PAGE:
On Tuesday night I attended an event in Joburg where a group of young creative people spoke on the theme of “I am Joburg”. It was a fun event, and a fun evening but something really bugged me about it, and it has been bugging me since. It isn’t intended as a criticism of the event at all, because in the end the organizers can do what they want with the format they design, but I guess it is a criticism of the way in which stories about Johannesburg, and its rejuvenation, are told.
The talks at the event all came from the same voice – an overarchingly male, middle-class voice (which I guess some will say is a dominant voice of most discourse). And for the most part, stories of Joburg’s rejuvenation are about the privileged slowly emerging from behind their giant suburban walls to enjoy art, music, cheese, wine and cocktails at certain spots in the city. I am not criticizing this development – I am 100 % part of that group – but I don’t think the issue of rejuvenation should be looked at so heavily through this angle. Yes, it is good that people with disposable income come into the city, have fun there, love it and come back. It brings in investment and hopefully improved conditions for everyone.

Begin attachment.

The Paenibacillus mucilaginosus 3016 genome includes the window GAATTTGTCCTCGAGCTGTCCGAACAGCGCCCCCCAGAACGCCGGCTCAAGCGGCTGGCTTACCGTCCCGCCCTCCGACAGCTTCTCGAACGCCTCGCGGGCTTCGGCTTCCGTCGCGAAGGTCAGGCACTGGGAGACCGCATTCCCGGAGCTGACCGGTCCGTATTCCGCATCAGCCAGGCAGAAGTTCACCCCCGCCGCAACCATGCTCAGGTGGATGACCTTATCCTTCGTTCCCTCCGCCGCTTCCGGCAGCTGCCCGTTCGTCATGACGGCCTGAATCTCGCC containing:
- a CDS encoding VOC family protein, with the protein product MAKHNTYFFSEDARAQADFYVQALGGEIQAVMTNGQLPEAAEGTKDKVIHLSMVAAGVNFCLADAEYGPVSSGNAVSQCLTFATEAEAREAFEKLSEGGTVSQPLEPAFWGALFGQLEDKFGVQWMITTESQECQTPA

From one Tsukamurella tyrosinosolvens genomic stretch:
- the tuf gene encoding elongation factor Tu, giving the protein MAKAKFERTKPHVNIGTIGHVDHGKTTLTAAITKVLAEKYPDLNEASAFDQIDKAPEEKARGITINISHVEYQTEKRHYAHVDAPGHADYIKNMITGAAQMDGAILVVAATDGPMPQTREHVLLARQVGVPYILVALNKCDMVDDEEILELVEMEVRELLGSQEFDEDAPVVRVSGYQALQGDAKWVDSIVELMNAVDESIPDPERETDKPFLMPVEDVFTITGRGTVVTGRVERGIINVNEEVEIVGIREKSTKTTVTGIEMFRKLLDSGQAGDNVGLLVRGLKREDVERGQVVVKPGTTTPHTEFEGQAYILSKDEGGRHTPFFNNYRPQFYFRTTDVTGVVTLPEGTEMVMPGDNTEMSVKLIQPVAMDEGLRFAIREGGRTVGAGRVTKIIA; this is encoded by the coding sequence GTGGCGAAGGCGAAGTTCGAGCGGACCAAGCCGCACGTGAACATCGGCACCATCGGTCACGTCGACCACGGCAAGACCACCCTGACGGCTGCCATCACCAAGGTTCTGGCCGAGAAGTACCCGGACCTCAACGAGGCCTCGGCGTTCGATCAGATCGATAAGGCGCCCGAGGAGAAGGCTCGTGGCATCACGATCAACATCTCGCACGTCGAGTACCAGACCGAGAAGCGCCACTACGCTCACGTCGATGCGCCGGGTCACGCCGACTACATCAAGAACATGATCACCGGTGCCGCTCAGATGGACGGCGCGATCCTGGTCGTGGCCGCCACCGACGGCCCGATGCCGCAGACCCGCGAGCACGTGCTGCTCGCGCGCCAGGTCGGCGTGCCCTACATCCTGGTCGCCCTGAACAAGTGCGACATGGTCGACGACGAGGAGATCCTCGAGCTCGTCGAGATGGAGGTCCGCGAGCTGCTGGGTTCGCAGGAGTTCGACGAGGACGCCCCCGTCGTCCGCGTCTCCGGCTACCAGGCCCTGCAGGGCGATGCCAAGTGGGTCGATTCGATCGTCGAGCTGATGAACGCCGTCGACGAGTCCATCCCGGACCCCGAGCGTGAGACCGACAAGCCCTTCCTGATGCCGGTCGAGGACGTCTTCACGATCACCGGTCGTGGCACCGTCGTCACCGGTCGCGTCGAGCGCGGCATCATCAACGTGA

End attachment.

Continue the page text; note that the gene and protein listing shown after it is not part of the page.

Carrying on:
But I think we need to confront the more difficult issues too; like that of housing in the city. My best friend brought this up yesterday and it has been an area of immense interest to me for years. It is all well and good to talk about inner city rejuvenation, fixing up buildings etc – but the streets and the buildings are not empty. What happens to the people who live there? The urban rejuvenation story for these people is one of red ants, forced removals and destitution. There was a story in the news a few months back about a building in the CBD where the red ants moved in to remove the people who were living there illegally. It was an awful story, but what made it worse were the cold and callous comments from people about the residents of that building that accompanied it.
For me, this is not urban rejuvenation – it cannot be about serving the needs of one community of people over another. Yes, this is very idealistic of me. No, I don’t care. I don’t think it is good enough to say “but that is how it has always been.” If I was a trust fund baby or a lotto millionaire I would love to put my money into urban development and try to find a solution or approach to this issue.Perhaps I should start buying lotto tickets after all….
I think the first photo kind of sums up my first point about voices – this is Juta street too.